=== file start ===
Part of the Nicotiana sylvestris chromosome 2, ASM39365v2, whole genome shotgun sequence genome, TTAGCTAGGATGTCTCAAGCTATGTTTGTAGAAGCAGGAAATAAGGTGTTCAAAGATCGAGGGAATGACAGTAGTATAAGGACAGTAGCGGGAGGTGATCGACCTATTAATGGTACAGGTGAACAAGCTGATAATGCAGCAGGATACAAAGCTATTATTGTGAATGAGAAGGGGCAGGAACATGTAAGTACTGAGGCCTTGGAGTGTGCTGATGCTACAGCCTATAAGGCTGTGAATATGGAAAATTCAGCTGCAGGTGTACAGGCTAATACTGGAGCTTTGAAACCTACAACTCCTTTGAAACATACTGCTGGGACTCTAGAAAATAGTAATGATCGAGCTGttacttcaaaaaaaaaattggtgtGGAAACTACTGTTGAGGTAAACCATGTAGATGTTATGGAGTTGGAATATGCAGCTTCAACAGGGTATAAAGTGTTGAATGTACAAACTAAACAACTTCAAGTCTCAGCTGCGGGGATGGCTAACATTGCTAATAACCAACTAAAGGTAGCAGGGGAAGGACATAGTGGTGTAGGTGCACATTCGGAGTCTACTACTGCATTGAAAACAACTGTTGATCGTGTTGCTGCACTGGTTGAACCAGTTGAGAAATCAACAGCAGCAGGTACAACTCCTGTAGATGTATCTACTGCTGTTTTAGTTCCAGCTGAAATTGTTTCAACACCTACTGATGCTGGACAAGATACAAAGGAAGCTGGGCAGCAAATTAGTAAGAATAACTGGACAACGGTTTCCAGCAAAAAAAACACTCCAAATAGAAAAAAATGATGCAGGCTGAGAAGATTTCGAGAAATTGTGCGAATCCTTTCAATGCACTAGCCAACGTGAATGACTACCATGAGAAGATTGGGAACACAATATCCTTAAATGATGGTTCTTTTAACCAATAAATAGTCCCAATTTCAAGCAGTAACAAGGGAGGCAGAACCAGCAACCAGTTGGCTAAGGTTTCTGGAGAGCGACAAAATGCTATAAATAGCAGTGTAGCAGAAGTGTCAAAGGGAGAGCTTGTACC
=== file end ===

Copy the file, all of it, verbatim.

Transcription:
Part of the Nicotiana sylvestris chromosome 2, ASM39365v2, whole genome shotgun sequence genome, TTAGCTAGGATGTCTCAAGCTATGTTTGTAGAAGCAGGAAATAAGGTGTTCAAAGATCGAGGGAATGACAGTAGTATAAGGACAGTAGCGGGAGGTGATCGACCTATTAATGGTACAGGTGAACAAGCTGATAATGCAGCAGGATACAAAGCTATTATTGTGAATGAGAAGGGGCAGGAACATGTAAGTACTGAGGCCTTGGAGTGTGCTGATGCTACAGCCTATAAGGCTGTGAATATGGAAAATTCAGCTGCAGGTGTACAGGCTAATACTGGAGCTTTGAAACCTACAACTCCTTTGAAACATACTGCTGGGACTCTAGAAAATAGTAATGATCGAGCTGttacttcaaaaaaaaaattggtgtGGAAACTACTGTTGAGGTAAACCATGTAGATGTTATGGAGTTGGAATATGCAGCTTCAACAGGGTATAAAGTGTTGAATGTACAAACTAAACAACTTCAAGTCTCAGCTGCGGGGATGGCTAACATTGCTAATAACCAACTAAAGGTAGCAGGGGAAGGACATAGTGGTGTAGGTGCACATTCGGAGTCTACTACTGCATTGAAAACAACTGTTGATCGTGTTGCTGCACTGGTTGAACCAGTTGAGAAATCAACAGCAGCAGGTACAACTCCTGTAGATGTATCTACTGCTGTTTTAGTTCCAGCTGAAATTGTTTCAACACCTACTGATGCTGGACAAGATACAAAGGAAGCTGGGCAGCAAATTAGTAAGAATAACTGGACAACGGTTTCCAGCAAAAAAAACACTCCAAATAGAAAAAAATGATGCAGGCTGAGAAGATTTCGAGAAATTGTGCGAATCCTTTCAATGCACTAGCCAACGTGAATGACTACCATGAGAAGATTGGGAACACAATATCCTTAAATGATGGTTCTTTTAACCAATAAATAGTCCCAATTTCAAGCAGTAACAAGGGAGGCAGAACCAGCAACCAGTTGGCTAAGGTTTCTGGAGAGCGACAAAATGCTATAAATAGCAGTGTAGCAGAAGTGTCAAAGGGAGAGCTTGTACC